Thursday, February 19, 2015

a winter weavers window



This winter, there are attempts being made to achieve the goal of weaving with my handspun linen. Samples have been woven on a 4 harness table top loom that sits in a somewhat south/west facing window. The light is at its best in the mid to late afternoon, and the room is situated on the second floor, above the woodstove. The cabin has the old "gravity feed" vents in the floor, and the warmth radiates upwards. It is a pleasent place to be during these very cold days.



From my vantage point, I see the slope of the snow covered road.



If I look through the trees, I can see the river winding its way through the valley.



There is the old maple that has been severely trimmed this past fall. It holds a bird feeder, and late in the day, the turkeys come down off the mountain to eat the seeds that the smaller birds have dropped. Turkeys are normally very shy, and it is hard to get close to them. They do not notice me looking down on them from above. It is remarkable how much their behavior is like the chickens we keep. Or maybe it is the other way around.



The warp that I have dressed the loom with, is made from commercially spun cotton. Pulling one or more strands through the dent will allow me to decide what sett I will use for the final piece. I used a handmade mini-triangle loom for a raddle, but I'm not so sure it was the best idea.



The heddles are threaded for plain or tabby weave. I must remember to take notes about what I think works well, and what does not. Surprisingly, the weave structure that happened due to a threading error, is a favorite. I am learning and enjoying the process.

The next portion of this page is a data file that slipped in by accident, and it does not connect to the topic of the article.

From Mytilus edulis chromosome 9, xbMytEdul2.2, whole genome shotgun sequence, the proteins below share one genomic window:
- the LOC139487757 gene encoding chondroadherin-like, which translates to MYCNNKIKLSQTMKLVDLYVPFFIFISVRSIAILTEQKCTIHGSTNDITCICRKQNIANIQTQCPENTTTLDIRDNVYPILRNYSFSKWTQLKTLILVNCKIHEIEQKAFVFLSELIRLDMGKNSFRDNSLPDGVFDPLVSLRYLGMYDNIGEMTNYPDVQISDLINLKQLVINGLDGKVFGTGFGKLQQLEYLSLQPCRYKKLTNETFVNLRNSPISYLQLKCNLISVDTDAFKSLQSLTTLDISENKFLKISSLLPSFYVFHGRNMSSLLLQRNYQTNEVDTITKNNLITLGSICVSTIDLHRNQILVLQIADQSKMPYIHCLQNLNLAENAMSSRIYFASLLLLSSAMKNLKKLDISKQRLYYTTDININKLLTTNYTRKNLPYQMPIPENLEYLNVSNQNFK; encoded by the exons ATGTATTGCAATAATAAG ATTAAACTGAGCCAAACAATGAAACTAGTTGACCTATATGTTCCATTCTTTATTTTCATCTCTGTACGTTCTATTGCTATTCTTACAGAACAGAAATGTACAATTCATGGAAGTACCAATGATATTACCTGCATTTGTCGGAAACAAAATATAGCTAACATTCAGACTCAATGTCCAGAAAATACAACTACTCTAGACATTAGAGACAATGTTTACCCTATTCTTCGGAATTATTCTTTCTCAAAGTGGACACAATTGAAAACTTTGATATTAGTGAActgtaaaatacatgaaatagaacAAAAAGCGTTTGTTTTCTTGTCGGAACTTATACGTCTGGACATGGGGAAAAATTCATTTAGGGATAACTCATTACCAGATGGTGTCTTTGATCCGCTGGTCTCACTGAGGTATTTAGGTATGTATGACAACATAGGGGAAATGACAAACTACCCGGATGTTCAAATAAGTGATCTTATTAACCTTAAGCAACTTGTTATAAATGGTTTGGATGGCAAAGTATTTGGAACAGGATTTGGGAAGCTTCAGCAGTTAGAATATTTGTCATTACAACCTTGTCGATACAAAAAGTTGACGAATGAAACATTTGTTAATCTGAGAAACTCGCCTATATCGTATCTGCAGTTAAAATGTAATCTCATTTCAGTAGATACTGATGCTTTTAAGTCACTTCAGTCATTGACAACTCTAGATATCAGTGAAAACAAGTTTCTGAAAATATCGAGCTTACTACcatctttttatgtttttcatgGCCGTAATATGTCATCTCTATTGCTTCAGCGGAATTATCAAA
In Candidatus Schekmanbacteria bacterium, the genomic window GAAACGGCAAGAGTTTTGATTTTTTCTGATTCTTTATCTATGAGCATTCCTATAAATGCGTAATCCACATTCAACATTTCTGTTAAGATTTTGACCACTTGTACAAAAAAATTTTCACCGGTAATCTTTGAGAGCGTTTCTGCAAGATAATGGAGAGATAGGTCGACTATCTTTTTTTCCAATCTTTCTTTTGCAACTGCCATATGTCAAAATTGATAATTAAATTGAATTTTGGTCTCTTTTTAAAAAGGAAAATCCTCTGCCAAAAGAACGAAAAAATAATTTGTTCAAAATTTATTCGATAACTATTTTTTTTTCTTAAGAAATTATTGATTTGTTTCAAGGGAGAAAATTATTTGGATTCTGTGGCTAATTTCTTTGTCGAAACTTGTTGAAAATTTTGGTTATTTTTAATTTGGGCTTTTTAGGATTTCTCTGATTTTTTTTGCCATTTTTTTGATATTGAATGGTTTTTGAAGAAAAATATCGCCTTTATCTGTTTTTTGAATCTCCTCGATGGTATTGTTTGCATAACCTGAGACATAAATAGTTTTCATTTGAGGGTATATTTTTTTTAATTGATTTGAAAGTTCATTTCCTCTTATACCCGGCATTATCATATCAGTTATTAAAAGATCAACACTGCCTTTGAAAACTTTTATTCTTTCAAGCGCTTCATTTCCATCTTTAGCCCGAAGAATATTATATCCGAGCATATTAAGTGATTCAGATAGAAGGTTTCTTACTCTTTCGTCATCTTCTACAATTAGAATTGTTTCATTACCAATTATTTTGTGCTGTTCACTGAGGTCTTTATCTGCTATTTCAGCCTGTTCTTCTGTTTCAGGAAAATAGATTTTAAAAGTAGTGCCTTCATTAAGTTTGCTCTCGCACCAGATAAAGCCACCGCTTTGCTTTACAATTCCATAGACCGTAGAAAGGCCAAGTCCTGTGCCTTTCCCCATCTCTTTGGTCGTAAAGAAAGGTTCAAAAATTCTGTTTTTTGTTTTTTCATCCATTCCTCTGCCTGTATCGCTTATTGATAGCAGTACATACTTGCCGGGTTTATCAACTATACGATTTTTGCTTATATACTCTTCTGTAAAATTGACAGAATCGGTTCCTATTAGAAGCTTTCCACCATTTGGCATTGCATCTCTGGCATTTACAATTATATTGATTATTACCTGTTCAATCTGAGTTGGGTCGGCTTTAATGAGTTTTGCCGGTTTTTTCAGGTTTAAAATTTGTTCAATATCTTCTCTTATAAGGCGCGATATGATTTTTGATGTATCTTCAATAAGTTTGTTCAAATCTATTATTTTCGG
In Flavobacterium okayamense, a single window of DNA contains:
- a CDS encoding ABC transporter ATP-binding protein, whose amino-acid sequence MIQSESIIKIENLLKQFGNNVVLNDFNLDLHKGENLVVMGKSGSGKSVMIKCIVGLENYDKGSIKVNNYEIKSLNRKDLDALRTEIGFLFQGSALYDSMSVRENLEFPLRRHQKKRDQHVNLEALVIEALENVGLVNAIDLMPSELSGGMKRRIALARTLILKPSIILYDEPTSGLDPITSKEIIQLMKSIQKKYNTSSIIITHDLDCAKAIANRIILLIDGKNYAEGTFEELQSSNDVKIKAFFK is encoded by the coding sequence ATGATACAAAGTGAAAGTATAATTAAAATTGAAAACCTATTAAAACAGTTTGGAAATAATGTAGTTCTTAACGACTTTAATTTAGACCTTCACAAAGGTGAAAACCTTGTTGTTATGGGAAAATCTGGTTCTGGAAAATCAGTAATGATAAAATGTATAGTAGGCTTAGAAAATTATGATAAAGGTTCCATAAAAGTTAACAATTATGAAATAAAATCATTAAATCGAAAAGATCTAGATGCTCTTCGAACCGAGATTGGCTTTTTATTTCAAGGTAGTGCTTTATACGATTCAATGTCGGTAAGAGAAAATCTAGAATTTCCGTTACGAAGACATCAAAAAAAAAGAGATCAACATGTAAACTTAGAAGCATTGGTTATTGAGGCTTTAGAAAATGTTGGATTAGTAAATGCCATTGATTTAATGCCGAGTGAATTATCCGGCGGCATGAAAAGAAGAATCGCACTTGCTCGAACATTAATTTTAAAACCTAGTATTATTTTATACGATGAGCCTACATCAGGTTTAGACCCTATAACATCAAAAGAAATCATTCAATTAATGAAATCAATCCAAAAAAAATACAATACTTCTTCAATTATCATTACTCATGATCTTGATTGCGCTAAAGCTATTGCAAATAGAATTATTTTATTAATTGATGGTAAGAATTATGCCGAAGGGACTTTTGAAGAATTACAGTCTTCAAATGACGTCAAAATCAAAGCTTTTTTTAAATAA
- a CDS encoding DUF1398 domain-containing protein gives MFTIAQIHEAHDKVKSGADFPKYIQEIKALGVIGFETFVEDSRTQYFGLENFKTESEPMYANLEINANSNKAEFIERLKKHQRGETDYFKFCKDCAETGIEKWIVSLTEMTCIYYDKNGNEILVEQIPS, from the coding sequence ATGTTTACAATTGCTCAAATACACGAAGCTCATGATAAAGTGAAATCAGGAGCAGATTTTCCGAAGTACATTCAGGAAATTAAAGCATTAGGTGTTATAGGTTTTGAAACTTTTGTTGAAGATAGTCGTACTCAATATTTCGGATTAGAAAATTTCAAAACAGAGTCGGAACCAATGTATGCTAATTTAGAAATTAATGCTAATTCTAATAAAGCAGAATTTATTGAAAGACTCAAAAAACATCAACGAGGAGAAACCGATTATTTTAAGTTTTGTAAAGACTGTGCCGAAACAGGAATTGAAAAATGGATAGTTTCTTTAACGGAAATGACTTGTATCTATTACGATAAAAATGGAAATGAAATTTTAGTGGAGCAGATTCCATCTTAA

My inspiration comes from these towels (shown above), work of my Grandmother's and Great Grandmother's.



As you can see, there is still much for me to learn. The weft for the samples is my handspun linen singles. The singles were spun with Z twist.



Next, I plan to try the handspun hemp singles for warp. I don't mind telling you that I feel a bit daunted by the idea.

8 comments:

Cathy said...

Love the view from your room - especially the turkeys.

I love your weaving and thoughts - and to see the bands woven by your foremothers makes me smile.

Valerie said...

Congratulations!! You are making wonderful progress on your weaving goal!!

The weaving is wonderful!! I'm sure you are very gratified with the use of your handspun.

My weaving room faces south, so I can relate to weaving in the afternoon sun. On the days that I spend an hour or so weaving, I sleep like a baby.

Lisa Greenbow said...

I have to look up most of the terms you used for this post about weaving. Wow if you learn to make this towel, what an achievement this will be. I can remember a visit to a girlfriends grandparents home and there was a HUGE loom in the kitchen where the table should have been where her grandmother would sit and send that shuttle (?) back and forth. I don't know the terms but I remember being mesmerized just by the loom. You have a wonderful winter project going here. Have fun. I can't wait to see the results. I know you will master this in no time.

Judy said...

Beautiful. Stay warm

Anonymous said...

My sister is awesome! Great work Cyn!

thetinfoilhatsociety.com said...

Beautiful!

I suspect sizing and/or keeping the warp wet while under tension and working, and without tension when you're not, will help. I have some linen singles that I want to use when I get more flax spun up.

Leslie Shelor said...

Good work and wonderful views!

Goatberry said...

I want to get back to my loom after a 10 yr break. It calls to me from the shed.
I'll begin w an orange slubby wool.
Next, I plan to work w linen. I'd thought I had some linen in my stash, but, no. 😏.
Can you point me to some linen spinning? Anciently, the stems were joined w saliva &, when long enough, were plied. I'm not seeing how to draft flax!

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